The U.S. Armed Forces have a problem. Particularly since the advent of the Wars in Afghanistan and Iraq, the incidence of sexual assault within the armed forces is high. Perhaps more disturbing, the majority of these assaults are perpetrated by fellow soldiers. As this link indicates, in the middle 00s 6 of 10 women in the military were victims of sexual assault or harassment.
The government recognized this was a problem. Donald Rumsfeld held investigations. Recommendations were made and applied. Most of the recommendations made were designed to make it easier for victims to protect themselves and to report assaults when they occurred. Unfortunately, it didn’t obviously work. Reporting of assaults has gone up, which is good because it appears that the vast majority were never reported. However, it is difficult to tell if there has been any change in the rate of sexual trauma over this time. The military remains dangerous place for a woman; she has to be particularly wary of her fellow soldiers.
The Army recognizes that this is a tremendous problem. It has also recognized that, inadvertently, it has promoted a rape culture. It didn’t intend to, but what it had, nevertheless, was a culture where sexual harassment and assault were tolerated. If a fellow female soldier was threatened by the enemy, these men would no doubt save her life, but they often couldn’t be trusted around her at a party with alcohol.
I was recently treated to the Army’s new Sexual Harassment/Assault Response and Prevention program (I am a civilian employee of the Army). In it, the Army specifically is trying to step back and restructure its culture so that rape isn’t a part of it. Watch the following video and you’ll get a sense of their approach: (warning: this video features disturbing material and language (definite PG-13)).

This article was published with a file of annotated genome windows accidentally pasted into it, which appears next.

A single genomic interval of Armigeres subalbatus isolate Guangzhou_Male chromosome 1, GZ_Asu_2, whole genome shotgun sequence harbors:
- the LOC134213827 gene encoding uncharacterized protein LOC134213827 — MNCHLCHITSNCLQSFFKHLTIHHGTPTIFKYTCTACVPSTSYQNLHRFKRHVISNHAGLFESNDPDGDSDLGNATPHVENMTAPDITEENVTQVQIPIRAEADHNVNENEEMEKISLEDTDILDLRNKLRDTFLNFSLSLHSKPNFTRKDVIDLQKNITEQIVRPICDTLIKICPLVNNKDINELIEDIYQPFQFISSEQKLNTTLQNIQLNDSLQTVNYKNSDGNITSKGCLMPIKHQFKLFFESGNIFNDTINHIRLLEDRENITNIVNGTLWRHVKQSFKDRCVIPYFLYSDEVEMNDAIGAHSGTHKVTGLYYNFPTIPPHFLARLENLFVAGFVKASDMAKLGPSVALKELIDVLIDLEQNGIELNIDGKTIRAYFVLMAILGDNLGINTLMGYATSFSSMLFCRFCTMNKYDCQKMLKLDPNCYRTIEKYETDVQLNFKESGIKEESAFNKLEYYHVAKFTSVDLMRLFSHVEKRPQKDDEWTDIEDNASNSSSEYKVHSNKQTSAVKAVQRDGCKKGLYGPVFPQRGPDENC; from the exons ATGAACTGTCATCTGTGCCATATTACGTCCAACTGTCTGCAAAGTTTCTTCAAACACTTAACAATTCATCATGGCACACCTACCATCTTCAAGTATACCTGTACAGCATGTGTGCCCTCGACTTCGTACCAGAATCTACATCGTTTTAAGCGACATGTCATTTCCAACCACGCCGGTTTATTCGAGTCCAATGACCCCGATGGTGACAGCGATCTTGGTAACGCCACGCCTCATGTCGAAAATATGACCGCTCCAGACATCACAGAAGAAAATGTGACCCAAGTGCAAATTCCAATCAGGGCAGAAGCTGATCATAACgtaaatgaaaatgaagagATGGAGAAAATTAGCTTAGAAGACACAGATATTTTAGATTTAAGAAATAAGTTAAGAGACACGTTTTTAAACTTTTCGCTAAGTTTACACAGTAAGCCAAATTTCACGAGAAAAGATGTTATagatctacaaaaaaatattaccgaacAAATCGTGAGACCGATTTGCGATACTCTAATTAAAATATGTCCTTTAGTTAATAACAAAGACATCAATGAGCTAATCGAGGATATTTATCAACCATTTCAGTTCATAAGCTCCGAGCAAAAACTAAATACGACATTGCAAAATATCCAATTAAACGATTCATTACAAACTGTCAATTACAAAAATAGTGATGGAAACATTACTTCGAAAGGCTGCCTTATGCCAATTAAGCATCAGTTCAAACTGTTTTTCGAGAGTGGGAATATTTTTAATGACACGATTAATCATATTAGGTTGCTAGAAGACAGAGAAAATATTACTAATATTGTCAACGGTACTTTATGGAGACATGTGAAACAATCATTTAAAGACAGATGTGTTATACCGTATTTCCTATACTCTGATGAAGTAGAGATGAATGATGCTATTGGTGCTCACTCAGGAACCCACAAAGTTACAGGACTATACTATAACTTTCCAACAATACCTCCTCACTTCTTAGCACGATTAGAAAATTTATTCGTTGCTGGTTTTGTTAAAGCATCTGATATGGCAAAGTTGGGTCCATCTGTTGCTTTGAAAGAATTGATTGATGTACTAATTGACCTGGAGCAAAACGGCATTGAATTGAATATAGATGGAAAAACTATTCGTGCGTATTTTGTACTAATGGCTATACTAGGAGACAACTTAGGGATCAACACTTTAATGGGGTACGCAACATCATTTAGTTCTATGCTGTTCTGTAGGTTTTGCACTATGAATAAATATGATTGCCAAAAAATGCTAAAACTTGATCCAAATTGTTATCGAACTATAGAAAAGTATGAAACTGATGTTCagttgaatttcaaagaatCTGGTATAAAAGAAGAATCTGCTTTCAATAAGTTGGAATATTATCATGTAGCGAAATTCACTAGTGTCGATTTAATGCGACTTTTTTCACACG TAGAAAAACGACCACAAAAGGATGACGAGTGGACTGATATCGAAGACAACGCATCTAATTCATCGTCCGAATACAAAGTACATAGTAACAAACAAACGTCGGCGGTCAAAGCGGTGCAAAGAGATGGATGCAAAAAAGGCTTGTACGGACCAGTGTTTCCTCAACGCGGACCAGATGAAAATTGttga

The Army is taking the onus for preventing rape off the female soldier and placing it on Army culture at large. Everyone is responsible for preventing rape, sexual assault, and sexual harassment. Everyone is responsible to be on the look-out for warning signs. No-one is an innocent bystander in this understanding. (This next video is also PG-13. Warning: language and bad jokes)
In this second video, note how the initially sexist soldier takes it upon himself to teach his squad mate. For that matter, consider the whole outlook that this video adopts. The soldier’s unit is more important than any individual within it. The individual loss caused by an assault is terrible for the soldier, but it is equally bad for the unit. Creating tension due to sexual harassment or sexism in general hurts the unit. The loss of the sexual assaultee and the sexual assaulter hurts the unit. Sexual comments and unwanted sexual advances hurt the unit. Bad jokes don’t necessarily hurt the unit, but bad sexual humor does.
This is a brand new program, so its effectiveness is still unknown. But it seems like a step in the right direction. Instead of trying to teach women to live within the existing rape culture, it is teaching the well-intentioned to alter the culture itself. I think this will only be to the good.
Imagine if we adopted something like this approach within our church units. Not that I think that rape is a particular problem in the church or that we have a toxic culture, but it is clear that sexism is prevelant. What if we taught each other that sexism is bad, because it makes everything harder, it hurts the unit. It drives away our women. It reduces trust and places obstacles to communication. Do you think showing similar videos to our leadership and our members would be a good idea?